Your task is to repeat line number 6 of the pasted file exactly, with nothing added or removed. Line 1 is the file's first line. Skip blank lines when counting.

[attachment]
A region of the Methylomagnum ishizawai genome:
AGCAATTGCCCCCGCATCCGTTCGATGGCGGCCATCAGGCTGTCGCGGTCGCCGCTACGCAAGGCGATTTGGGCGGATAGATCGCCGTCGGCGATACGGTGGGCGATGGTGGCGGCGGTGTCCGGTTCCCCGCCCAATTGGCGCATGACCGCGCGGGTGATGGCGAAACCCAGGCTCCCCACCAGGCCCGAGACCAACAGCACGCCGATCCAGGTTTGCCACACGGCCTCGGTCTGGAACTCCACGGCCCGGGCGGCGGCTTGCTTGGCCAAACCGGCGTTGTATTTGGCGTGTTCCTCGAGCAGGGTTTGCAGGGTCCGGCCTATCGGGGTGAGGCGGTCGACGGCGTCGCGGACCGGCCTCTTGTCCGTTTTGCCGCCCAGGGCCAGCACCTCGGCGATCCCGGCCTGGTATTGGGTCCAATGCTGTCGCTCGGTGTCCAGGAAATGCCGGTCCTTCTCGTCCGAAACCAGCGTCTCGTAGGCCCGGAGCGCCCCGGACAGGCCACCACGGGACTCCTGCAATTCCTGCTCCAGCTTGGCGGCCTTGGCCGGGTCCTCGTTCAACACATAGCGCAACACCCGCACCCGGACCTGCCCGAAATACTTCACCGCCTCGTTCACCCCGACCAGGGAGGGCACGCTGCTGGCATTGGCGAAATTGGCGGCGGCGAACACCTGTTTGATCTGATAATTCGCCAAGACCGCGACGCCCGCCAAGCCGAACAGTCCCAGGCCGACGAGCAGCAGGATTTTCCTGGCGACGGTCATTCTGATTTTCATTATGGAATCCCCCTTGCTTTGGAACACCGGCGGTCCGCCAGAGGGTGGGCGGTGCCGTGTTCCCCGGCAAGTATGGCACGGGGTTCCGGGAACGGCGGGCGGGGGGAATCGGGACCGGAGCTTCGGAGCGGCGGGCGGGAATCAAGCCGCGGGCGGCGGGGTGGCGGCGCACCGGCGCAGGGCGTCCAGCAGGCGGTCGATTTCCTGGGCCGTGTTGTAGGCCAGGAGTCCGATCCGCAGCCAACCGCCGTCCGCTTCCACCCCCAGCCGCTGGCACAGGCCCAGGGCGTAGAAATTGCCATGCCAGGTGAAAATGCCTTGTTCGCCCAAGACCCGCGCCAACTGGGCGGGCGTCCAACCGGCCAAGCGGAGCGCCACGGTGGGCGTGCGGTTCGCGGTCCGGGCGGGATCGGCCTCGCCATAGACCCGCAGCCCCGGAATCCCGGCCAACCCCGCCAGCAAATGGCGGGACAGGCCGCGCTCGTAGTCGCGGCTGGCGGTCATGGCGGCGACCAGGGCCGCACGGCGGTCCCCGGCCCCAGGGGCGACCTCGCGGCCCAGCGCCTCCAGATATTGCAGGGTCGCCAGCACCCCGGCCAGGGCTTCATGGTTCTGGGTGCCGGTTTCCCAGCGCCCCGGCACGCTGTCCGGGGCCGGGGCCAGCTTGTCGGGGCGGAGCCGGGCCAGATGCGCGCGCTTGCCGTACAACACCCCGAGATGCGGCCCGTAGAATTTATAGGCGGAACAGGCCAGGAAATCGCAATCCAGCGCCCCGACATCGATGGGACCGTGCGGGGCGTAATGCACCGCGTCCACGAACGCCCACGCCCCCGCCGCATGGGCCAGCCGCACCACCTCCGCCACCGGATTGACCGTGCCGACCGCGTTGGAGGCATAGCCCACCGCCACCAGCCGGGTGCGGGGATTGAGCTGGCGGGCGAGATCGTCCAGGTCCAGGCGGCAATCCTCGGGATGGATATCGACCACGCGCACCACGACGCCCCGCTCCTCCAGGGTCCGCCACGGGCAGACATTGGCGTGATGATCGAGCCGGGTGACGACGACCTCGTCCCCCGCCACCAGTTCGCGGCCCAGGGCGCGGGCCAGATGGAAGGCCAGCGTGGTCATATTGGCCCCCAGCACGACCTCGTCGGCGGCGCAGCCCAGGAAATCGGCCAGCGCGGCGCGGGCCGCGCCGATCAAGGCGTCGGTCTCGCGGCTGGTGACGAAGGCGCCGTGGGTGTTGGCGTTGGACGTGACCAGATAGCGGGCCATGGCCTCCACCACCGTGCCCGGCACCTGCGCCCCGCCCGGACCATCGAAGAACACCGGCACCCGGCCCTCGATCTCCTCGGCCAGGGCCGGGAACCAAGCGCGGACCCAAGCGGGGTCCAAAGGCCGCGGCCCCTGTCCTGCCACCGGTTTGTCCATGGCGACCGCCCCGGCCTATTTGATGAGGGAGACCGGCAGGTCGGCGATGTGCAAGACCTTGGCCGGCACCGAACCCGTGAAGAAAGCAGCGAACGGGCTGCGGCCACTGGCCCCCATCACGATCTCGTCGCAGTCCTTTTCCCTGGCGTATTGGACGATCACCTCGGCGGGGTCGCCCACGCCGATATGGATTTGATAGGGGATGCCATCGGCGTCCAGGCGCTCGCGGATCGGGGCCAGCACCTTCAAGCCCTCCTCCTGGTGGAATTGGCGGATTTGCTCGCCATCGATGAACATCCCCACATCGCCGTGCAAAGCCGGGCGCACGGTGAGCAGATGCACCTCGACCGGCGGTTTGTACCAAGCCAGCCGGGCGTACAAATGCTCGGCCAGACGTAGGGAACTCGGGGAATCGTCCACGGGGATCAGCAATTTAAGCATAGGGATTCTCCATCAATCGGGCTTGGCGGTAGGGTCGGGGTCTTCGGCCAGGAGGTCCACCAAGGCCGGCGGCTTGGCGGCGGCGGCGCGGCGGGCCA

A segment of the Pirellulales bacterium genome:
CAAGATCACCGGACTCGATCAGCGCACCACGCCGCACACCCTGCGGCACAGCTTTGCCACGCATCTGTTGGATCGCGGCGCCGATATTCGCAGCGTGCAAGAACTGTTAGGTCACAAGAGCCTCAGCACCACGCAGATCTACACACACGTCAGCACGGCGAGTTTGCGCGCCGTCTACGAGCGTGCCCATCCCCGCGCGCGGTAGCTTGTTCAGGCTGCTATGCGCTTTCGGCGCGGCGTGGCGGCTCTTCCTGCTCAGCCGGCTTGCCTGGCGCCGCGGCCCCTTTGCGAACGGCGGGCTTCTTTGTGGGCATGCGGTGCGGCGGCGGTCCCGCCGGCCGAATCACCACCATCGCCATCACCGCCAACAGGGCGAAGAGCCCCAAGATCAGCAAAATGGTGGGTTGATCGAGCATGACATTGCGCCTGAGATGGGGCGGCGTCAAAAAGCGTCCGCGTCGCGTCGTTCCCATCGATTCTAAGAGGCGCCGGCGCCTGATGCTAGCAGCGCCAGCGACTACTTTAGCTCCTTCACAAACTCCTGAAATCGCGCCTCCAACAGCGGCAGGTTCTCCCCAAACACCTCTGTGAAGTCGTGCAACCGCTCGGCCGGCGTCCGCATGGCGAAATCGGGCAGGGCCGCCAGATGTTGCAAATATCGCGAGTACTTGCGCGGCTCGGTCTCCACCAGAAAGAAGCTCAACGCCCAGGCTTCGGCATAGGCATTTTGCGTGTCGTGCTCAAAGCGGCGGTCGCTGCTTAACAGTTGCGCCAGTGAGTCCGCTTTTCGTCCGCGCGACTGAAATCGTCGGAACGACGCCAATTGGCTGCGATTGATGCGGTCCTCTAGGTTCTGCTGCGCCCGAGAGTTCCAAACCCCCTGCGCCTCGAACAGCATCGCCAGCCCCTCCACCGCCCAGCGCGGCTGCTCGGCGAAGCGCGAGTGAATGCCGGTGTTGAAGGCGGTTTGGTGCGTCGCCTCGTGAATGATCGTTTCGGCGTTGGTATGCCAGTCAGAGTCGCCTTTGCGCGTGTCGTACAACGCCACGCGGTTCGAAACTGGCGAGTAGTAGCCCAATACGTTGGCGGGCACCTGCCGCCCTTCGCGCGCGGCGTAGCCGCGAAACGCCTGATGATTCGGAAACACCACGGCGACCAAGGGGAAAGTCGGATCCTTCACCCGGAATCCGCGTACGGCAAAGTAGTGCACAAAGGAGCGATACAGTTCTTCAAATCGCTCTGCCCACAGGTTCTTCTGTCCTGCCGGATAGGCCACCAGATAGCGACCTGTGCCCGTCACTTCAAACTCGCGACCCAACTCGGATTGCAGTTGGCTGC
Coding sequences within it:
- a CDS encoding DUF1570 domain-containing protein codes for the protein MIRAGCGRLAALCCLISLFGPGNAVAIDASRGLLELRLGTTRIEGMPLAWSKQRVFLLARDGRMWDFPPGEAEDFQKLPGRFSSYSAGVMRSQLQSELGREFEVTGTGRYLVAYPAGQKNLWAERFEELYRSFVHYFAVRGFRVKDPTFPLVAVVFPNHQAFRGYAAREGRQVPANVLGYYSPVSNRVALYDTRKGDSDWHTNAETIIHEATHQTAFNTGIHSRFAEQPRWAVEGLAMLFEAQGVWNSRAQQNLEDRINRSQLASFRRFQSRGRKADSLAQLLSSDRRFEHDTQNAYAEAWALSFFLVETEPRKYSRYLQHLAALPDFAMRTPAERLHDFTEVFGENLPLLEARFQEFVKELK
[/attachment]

- a CDS encoding DUF1570 domain-containing protein codes for the protein MIRAGCGRLAALCCLISLFGPGNAVAIDASRGLLELRLGTTRIEGMPLAWSKQRVFLLARDGRMWDFPPGEAEDFQKLPGRFSSYSAGVMRSQLQSELGREFEVTGTGRYLVAYPAGQKNLWAERFEELYRSFVHYFAVRGFRVKDPTFPLVAVVFPNHQAFRGYAAREGRQVPANVLGYYSPVSNRVALYDTRKGDSDWHTNAETIIHEATHQTAFNTGIHSRFAEQPRWAVEGLAMLFEAQGVWNSRAQQNLEDRINRSQLASFRRFQSRGRKADSLAQLLSSDRRFEHDTQNAYAEAWALSFFLVETEPRKYSRYLQHLAALPDFAMRTPAERLHDFTEVFGENLPLLEARFQEFVKELK